What It’s Like to Live Undocumented

by September 21, 2018
filed under Activism
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Barbara (Babs) Donovan is a Canadian citizen who lived undocumented in the U.S for 13 years. She recently wrote a post on Facebook about ICE raiding her home when she was a child. Editor-in-Chief Amanda chatted with her over email about her experience with ICE, how it’s affected her family and what she would say to those who say “illegal is illegal.”

Where did you immigrate from and why?

My family immigrated from Albania. My father’s life as well as ours were being threatened. The exact reason as to why my father was specifically targeted was never fully revealed to me. In the 90’s the communist state dissolved and at the time my family chose to flee while it was safe to do so.

Tell us a little bit about yourself.

I’m 24 years old and working two serving jobs in order to save up for school. I graduated from the University of Windsor with a BA in Drama, and soon after started helping out a local theatre company, Ghost Light Players, as their stage manager and all-around tech/crew support. Shortly after, I got married to a man who is my biggest supporter and best friend and somehow puts up with all of my crazy hobbies. Dress-making, cosplay, building miniature scale homes – there’s no end to what I occupy my time with! I have a deep love of the arts, and my biggest dream is to become a successful actor in T.V and film. I have about a hundred other dreams following that one, and have every intention of accomplishing them all. I always say, “My parents risked everything to make sure I live a good life, so I’ll be damned if I don’t follow my dreams.” I’ve recently been accepted into the Toronto Film School for film acting and will be starting my first semester this October.

Can you give a brief summary of your experience living undocumented in the U.S and what kinds of things your family struggled with because of ICE?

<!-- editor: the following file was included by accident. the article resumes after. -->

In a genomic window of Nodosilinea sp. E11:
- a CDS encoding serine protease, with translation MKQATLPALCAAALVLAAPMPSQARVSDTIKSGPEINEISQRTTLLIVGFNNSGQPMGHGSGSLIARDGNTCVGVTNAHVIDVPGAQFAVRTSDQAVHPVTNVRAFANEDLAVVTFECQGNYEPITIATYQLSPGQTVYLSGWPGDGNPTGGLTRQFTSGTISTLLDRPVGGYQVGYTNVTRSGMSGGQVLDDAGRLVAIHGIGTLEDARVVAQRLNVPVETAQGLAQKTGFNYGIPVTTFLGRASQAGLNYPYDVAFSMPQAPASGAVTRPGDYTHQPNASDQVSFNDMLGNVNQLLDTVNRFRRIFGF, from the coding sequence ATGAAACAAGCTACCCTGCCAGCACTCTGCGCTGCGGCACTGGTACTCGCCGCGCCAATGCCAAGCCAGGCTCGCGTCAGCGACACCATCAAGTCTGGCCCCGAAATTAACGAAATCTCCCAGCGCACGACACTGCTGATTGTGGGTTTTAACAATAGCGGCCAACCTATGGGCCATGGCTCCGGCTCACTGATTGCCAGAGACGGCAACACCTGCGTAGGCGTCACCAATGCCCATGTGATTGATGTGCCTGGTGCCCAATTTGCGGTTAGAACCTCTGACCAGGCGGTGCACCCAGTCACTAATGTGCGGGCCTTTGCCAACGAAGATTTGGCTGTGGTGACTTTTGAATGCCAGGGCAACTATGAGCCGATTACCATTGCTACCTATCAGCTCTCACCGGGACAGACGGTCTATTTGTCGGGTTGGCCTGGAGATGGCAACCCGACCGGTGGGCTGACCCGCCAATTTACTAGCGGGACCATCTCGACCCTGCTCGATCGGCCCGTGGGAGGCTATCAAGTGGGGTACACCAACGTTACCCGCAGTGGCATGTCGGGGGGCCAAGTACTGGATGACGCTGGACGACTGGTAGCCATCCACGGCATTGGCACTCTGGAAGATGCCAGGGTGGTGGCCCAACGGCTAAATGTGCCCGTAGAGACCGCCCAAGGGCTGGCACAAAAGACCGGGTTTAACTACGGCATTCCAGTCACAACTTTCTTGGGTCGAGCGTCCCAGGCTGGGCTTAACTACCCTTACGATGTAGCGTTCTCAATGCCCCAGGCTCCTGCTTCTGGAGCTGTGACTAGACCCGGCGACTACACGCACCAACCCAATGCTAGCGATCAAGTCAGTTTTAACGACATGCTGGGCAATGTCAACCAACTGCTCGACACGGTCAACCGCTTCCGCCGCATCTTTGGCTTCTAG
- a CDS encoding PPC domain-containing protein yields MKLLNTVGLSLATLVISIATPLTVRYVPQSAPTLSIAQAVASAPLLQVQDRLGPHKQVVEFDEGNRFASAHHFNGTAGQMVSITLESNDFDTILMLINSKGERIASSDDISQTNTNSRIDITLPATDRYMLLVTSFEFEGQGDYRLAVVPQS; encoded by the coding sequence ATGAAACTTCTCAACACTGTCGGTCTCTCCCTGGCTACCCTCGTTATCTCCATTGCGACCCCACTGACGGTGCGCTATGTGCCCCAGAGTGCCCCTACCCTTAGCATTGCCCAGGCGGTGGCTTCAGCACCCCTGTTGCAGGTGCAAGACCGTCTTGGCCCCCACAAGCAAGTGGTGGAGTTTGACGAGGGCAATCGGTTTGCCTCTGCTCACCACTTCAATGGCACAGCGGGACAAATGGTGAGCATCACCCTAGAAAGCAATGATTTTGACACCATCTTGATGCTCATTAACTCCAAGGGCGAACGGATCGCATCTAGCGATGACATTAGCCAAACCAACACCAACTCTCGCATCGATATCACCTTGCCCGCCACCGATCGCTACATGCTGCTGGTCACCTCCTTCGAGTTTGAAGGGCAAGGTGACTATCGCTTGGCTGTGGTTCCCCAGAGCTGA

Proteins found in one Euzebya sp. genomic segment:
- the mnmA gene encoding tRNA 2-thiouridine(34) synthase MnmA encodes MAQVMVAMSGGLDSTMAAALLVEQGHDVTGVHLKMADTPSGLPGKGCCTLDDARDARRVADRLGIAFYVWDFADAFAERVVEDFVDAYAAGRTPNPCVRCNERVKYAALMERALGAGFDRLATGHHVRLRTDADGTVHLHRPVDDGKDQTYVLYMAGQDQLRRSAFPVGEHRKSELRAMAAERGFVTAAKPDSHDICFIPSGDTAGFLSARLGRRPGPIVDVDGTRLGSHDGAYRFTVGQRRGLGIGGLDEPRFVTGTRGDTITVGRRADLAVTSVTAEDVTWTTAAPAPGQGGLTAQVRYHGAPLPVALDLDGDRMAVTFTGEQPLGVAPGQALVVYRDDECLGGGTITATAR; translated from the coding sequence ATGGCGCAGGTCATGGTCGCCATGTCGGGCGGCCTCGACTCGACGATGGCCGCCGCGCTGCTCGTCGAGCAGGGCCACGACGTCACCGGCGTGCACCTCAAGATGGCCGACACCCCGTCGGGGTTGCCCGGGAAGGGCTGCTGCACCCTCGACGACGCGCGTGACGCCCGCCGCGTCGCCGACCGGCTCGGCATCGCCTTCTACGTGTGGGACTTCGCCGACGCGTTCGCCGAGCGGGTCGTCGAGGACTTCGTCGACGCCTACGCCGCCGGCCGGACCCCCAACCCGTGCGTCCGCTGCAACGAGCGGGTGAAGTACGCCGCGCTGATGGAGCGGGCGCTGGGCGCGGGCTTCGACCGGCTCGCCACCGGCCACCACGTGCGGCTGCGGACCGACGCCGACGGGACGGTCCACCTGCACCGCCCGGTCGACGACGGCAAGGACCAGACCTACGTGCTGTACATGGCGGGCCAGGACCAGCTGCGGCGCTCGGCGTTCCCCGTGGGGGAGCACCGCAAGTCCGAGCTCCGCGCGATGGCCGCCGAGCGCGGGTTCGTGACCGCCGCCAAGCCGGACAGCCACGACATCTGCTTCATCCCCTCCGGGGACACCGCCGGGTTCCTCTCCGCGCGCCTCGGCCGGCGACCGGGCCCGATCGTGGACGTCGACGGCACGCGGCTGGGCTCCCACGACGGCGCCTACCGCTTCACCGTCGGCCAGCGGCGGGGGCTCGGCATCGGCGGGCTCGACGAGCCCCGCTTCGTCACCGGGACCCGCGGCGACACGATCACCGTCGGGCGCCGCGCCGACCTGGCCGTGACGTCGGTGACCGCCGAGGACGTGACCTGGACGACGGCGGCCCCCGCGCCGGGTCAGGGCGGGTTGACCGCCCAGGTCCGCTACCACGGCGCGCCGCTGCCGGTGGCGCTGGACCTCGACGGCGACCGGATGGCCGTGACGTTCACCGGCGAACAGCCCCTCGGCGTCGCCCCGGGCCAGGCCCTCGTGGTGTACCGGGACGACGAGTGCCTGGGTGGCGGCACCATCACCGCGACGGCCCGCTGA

For quite some time I didn’t know my family was undocumented. All I knew was that for some reason we couldn’t vote. I childishly associated it with the idea that only American-born people were allowed to vote. I really thought, for a long time, that I was American. My life in Michigan was very normal, which is why the ICE raid came as such a shock. It wasn’t until maybe the 9th grade that I started asking more and more questions. We moved out of our family home and into a rental and that was what got me questioning every little thing. Why were we going to see lawyers all the time? Why were we going to court? Why weren’t we living in our home? Why wasn’t my oh-so-smart big brother not going to a good college? I was 14, and entirely self-absorbed and focused on my own life, my GPA, what school I wanted to go to (Stanford at the time) and how to get a boyfriend. I didn’t question anything until it was just about too late.

Some people might ask why your parents entered illegally instead of applying beforehand. What would you tell them?

My parents entered illegally because there was no other option for them. Our country was under communist rule and there was no way for them to leave without risking their lives. Once our country was free, with three small children, my parents couldn’t afford to stay and find out if our lives’ would get better or if the people who wanted to hurt my father would be apprehended. They just left with everything they had. If someone wanted to see you and your family dead, would you stay put and wait for it to happen? Would you run that risk? I would ask those people if they would put the law before the lives of their family.

“My parents risked everything to make sure I live a good life, so I’ll be damned if I don’t follow my dreams.”

How did the ICE raid affect your family afterwards?